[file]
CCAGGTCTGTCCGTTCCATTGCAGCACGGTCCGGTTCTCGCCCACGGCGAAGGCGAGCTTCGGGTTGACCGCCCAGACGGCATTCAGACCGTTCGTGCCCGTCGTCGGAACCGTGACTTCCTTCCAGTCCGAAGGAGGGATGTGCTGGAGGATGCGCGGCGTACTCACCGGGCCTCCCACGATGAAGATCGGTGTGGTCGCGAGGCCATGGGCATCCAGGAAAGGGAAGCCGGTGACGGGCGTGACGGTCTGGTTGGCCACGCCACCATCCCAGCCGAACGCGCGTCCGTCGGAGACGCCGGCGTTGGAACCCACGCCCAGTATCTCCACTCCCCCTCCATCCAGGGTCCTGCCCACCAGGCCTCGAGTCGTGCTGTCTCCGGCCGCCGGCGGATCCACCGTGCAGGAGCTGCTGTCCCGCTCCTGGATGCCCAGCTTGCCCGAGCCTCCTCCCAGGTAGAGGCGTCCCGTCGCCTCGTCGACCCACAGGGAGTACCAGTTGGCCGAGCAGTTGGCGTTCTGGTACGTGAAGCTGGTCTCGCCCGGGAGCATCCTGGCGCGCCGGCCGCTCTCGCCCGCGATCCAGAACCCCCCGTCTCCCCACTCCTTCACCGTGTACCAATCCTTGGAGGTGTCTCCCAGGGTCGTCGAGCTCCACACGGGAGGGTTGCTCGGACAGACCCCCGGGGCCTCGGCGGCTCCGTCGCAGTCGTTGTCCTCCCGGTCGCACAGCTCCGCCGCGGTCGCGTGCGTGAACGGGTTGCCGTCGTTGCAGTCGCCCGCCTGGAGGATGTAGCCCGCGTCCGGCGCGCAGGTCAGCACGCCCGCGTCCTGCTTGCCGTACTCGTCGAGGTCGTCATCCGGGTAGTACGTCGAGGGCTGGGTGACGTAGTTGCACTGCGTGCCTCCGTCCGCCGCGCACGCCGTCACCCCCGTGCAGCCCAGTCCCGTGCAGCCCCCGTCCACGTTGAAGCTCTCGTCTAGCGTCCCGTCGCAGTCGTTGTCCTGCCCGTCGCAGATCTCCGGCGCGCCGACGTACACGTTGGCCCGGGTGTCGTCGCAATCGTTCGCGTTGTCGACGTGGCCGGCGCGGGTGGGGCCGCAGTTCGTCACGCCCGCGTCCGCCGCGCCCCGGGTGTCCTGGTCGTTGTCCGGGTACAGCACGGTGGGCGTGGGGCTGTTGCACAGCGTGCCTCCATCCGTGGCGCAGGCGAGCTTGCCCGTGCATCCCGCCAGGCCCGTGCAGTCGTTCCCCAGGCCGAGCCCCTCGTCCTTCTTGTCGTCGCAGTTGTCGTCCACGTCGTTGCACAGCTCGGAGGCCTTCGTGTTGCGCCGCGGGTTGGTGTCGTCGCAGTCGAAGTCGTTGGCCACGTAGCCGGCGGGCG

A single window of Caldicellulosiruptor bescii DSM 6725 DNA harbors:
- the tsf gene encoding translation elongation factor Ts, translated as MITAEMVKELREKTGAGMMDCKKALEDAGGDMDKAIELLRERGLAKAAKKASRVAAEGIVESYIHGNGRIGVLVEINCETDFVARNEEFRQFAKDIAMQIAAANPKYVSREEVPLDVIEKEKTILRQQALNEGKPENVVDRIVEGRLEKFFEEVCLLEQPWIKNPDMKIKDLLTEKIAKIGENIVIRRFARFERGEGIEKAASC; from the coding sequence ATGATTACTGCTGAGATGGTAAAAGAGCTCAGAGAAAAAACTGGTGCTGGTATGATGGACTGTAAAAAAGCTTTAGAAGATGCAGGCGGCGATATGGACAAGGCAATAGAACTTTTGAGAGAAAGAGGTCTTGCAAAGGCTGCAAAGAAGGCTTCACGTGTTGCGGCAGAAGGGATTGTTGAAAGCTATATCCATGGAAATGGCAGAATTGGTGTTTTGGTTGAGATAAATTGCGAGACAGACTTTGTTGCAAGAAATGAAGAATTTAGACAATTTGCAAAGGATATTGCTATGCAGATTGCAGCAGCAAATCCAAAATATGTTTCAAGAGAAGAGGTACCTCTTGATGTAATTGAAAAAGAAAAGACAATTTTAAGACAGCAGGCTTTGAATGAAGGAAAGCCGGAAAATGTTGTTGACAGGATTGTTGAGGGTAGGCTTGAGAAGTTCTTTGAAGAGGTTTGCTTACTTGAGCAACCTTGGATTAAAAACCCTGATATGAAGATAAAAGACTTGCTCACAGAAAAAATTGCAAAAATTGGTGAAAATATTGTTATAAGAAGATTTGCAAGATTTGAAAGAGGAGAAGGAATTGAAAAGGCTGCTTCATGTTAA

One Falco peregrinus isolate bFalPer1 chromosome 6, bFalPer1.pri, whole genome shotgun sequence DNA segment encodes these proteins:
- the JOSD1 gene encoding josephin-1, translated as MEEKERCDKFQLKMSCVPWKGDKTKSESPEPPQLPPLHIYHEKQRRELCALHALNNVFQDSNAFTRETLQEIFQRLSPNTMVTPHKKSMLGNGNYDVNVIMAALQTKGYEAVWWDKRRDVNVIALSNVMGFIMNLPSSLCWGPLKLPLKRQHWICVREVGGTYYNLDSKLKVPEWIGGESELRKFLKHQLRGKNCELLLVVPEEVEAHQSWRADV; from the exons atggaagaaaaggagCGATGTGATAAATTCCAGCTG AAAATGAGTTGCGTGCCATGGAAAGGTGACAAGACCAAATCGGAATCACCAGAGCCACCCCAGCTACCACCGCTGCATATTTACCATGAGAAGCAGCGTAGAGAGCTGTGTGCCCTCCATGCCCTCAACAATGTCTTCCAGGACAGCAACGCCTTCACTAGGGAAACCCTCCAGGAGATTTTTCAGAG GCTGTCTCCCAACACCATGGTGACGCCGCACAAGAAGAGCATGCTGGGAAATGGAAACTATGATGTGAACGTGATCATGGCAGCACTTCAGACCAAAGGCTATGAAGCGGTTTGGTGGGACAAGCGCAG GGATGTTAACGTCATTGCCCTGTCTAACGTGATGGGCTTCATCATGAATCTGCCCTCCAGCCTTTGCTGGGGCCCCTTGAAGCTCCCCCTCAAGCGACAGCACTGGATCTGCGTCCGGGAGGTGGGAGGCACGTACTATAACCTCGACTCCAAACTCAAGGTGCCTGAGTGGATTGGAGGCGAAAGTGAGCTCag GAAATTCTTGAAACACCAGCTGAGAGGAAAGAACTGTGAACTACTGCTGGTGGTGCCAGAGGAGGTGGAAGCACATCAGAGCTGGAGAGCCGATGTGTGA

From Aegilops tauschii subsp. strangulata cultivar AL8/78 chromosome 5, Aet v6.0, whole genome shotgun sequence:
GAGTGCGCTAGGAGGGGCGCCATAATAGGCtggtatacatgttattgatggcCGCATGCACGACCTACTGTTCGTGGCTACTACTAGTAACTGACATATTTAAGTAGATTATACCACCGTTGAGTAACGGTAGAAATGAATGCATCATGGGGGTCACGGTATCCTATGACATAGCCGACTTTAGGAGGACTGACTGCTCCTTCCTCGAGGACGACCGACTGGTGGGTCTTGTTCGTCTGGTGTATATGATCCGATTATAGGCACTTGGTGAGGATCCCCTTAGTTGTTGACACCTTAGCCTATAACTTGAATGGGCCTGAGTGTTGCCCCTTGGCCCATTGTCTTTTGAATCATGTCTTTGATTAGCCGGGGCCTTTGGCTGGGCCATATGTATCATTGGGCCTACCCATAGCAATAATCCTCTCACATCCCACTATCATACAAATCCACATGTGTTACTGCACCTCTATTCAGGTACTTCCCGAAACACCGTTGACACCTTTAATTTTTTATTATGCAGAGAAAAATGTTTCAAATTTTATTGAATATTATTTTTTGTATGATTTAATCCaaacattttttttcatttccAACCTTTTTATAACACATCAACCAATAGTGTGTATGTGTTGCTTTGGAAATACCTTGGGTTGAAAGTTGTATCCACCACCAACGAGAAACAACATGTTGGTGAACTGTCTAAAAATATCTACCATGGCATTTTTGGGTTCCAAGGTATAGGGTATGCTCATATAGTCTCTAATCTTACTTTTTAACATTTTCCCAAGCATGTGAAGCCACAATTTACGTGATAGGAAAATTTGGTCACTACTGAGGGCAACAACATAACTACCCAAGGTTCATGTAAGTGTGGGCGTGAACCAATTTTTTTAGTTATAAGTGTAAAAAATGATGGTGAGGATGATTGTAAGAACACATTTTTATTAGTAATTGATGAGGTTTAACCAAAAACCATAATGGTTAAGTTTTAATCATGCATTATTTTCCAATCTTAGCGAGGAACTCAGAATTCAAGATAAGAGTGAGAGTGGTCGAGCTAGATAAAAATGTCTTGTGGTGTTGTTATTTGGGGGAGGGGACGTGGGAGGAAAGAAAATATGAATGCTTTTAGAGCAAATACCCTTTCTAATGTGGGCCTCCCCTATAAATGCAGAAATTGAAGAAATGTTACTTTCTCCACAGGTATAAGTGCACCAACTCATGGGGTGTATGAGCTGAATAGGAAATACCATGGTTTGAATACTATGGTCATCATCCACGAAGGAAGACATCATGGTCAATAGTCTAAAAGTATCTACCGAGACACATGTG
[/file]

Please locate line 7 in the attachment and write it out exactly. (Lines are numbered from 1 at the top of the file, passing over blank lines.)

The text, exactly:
GAGTGCGCTAGGAGGGGCGCCATAATAGGCtggtatacatgttattgatggcCGCATGCACGACCTACTGTTCGTGGCTACTACTAGTAACTGACATATTTAAGTAGATTATACCACCGTTGAGTAACGGTAGAAATGAATGCATCATGGGGGTCACGGTATCCTATGACATAGCCGACTTTAGGAGGACTGACTGCTCCTTCCTCGAGGACGACCGACTGGTGGGTCTTGTTCGTCTGGTGTATATGATCCGATTATAGGCACTTGGTGAGGATCCCCTTAGTTGTTGACACCTTAGCCTATAACTTGAATGGGCCTGAGTGTTGCCCCTTGGCCCATTGTCTTTTGAATCATGTCTTTGATTAGCCGGGGCCTTTGGCTGGGCCATATGTATCATTGGGCCTACCCATAGCAATAATCCTCTCACATCCCACTATCATACAAATCCACATGTGTTACTGCACCTCTATTCAGGTACTTCCCGAAACACCGTTGACACCTTTAATTTTTTATTATGCAGAGAAAAATGTTTCAAATTTTATTGAATATTATTTTTTGTATGATTTAATCCaaacattttttttcatttccAACCTTTTTATAACACATCAACCAATAGTGTGTATGTGTTGCTTTGGAAATACCTTGGGTTGAAAGTTGTATCCACCACCAACGAGAAACAACATGTTGGTGAACTGTCTAAAAATATCTACCATGGCATTTTTGGGTTCCAAGGTATAGGGTATGCTCATATAGTCTCTAATCTTACTTTTTAACATTTTCCCAAGCATGTGAAGCCACAATTTACGTGATAGGAAAATTTGGTCACTACTGAGGGCAACAACATAACTACCCAAGGTTCATGTAAGTGTGGGCGTGAACCAATTTTTTTAGTTATAAGTGTAAAAAATGATGGTGAGGATGATTGTAAGAACACATTTTTATTAGTAATTGATGAGGTTTAACCAAAAACCATAATGGTTAAGTTTTAATCATGCATTATTTTCCAATCTTAGCGAGGAACTCAGAATTCAAGATAAGAGTGAGAGTGGTCGAGCTAGATAAAAATGTCTTGTGGTGTTGTTATTTGGGGGAGGGGACGTGGGAGGAAAGAAAATATGAATGCTTTTAGAGCAAATACCCTTTCTAATGTGGGCCTCCCCTATAAATGCAGAAATTGAAGAAATGTTACTTTCTCCACAGGTATAAGTGCACCAACTCATGGGGTGTATGAGCTGAATAGGAAATACCATGGTTTGAATACTATGGTCATCATCCACGAAGGAAGACATCATGGTCAATAGTCTAAAAGTATCTACCGAGACACATGTG